752 F2d 163 International Woodworkers of America v. Champion International Corporation
752 F.2d 163
43 Fair Empl.Prac.Cas. 383,
36 Empl. Prac. Dec. P 35,005
INTERNATIONAL WOODWORKERS OF AMERICA, AFL-CIO, CLC AND ITS
LOCAL NO. 5-376, Plaintiff-Appellee,
CHAMPION INTERNATIONAL CORPORATION, Defendant-Appellant.
United States Court of Appeals,
Feb. 7, 1985.
Fuselier, Ott & McKee, M. Curtiss McKee, Jeffrey A. Walker, Jackson, Miss., for defendant-appellant.
Youngdahl, Larrison & Agee, James E. Youngdahl, Little Rock, Ark., for plaintiff-appellee.
Appeal from the United States District Court for the Northern District of Mississippi.
Before WISDOM, REAVLEY and RANDALL, Circuit Judges.
This case is hopefully the final chapter in the litigation commenced in April 1978 by International Woodworkers of America, AFL-CIO, CLC (IWA), and one of its local unions against Champion International Corporation (Champion) alleging racial discrimination in employment in violation of Title VII and 42 U.S.C. Sec. 1981 at Champion's Oxford, Mississippi plant. In 1982, after a trial, the district court entered a judgment on the merits dismissing the claims of all plaintiffs and assessing all costs against IWA. In April 1984, this court affirmed the district court's judgment on the merits.
During the interim between the entry of the district court's judgment and the decision by this court, Champion filed a bill of costs and motion for allowance of Champion's attorneys' fees as a part of the costs of the case. In December 1982, the district court entered an order denying Champion's motion for attorneys' fees, finding that "the record demonstrates that the lawsuit was brought in good faith and was neither frivolous, unreasonable nor without foundation." See Christiansburg Garment Co. v. EEOC, 434 U.S. 412, 98 S.Ct. 694, 54 L.Ed.2d 648 (1978). The district court referred all other cost questions to a magistrate. The magistrate awarded Champion $14,750.87 in costs, of which $11,807.16 were for a portion of the services of an expert witness employed by Champion for the statistical aspects of the case. IWA objected to certain parts of the award, particularly to the taxing of the expert witness' fees in an amount which exceeded that provided for in 28 U.S.C. Sec. 1821(a)(1), and the case returned to the district court.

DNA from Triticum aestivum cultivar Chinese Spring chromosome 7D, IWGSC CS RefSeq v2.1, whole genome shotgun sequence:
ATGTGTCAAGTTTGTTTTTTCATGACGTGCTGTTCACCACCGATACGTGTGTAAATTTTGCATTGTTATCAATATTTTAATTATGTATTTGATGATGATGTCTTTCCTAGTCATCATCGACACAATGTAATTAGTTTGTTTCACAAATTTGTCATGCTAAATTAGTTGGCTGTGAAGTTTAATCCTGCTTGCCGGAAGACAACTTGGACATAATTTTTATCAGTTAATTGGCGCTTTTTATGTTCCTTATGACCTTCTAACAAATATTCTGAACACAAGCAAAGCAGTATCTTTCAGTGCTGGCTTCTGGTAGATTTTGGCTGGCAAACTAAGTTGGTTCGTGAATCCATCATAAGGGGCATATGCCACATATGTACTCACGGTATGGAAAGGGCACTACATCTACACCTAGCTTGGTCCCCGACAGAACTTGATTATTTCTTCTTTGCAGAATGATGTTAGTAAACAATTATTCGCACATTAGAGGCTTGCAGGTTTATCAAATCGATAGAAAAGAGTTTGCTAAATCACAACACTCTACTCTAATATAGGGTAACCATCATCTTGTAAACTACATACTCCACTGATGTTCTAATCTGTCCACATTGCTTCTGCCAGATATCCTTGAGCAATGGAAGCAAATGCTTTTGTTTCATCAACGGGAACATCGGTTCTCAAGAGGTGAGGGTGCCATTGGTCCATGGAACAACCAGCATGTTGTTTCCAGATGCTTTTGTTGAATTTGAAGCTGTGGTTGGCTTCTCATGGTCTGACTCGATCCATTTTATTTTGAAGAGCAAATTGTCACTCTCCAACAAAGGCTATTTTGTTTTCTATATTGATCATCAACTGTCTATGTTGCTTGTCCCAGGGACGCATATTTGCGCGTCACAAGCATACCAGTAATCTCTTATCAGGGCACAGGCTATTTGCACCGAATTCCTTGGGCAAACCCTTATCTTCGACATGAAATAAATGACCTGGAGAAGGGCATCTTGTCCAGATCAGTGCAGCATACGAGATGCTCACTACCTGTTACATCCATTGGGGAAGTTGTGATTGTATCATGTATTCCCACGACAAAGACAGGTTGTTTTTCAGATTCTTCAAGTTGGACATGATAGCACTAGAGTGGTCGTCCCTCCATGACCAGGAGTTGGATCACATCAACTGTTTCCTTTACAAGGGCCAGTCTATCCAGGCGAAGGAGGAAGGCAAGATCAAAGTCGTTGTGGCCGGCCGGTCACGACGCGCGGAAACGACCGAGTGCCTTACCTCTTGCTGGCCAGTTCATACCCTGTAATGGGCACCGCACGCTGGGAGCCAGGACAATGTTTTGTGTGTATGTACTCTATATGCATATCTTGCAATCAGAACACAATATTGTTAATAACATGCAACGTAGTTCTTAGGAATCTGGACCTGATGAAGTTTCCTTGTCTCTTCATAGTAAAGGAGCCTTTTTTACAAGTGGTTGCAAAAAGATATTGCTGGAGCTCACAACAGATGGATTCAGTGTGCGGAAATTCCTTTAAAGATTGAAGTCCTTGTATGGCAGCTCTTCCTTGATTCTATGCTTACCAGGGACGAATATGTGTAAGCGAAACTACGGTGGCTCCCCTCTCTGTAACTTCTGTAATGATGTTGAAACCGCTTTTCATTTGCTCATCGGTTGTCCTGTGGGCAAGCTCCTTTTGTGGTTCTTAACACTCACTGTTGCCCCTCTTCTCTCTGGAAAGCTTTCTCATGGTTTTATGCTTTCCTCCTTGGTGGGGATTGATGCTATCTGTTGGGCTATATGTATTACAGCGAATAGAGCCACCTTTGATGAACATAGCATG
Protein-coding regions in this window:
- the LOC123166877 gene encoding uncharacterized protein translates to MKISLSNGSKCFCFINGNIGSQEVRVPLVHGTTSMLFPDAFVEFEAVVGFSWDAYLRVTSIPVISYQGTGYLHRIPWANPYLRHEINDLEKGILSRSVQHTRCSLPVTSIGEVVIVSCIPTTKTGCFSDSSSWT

In August 1983, the district court entered an order sustaining IWA's objections to taxing the excess expert witness' fees. The district court found that the "plaintiffs do not contest the reasonableness of the expert witness' fees nor that the expert's testimony was an important part of the defendant's case." The district court also expressed the view that the "defendant's expert was helpful and perhaps necessary to its case." Following a thorough and careful review of the relevant statutes and caselaw, the district court concluded that this court, in Jones v. Diamond, 636 F.2d 1364, 1382 (5th Cir.) (en banc), cert. granted, 452 U.S. 959, 101 S.Ct. 3106, 69 L.Ed.2d 970, order amended, partial cert. granted, 453 U.S. 911, 101 S.Ct. 3141, 69 L.Ed.2d 993, cert. dismissed, 453 U.S. 950, 102 S.Ct. 27, 69 L.Ed.2d 1033 (1981), had, in effect, adopted for purposes of expert witness' fees the rule adopted by the Supreme Court in Christiansburg for attorneys' fees, i.e., prevailing defendants are entitled to attorneys' fees only when the lawsuit is frivolous, unreasonable, or without foundation. Following that rule, the district court refused to grant Champion expert witness' fees in excess of the amount provided by 28 U.S.C. Sec. 1821 based on its prior holding, in the attorneys' fees context, that IWA's suit was not frivolous, unreasonable, without foundation, or brought in bad faith. Champion appeals the disallowance of its excess expert witness' fees.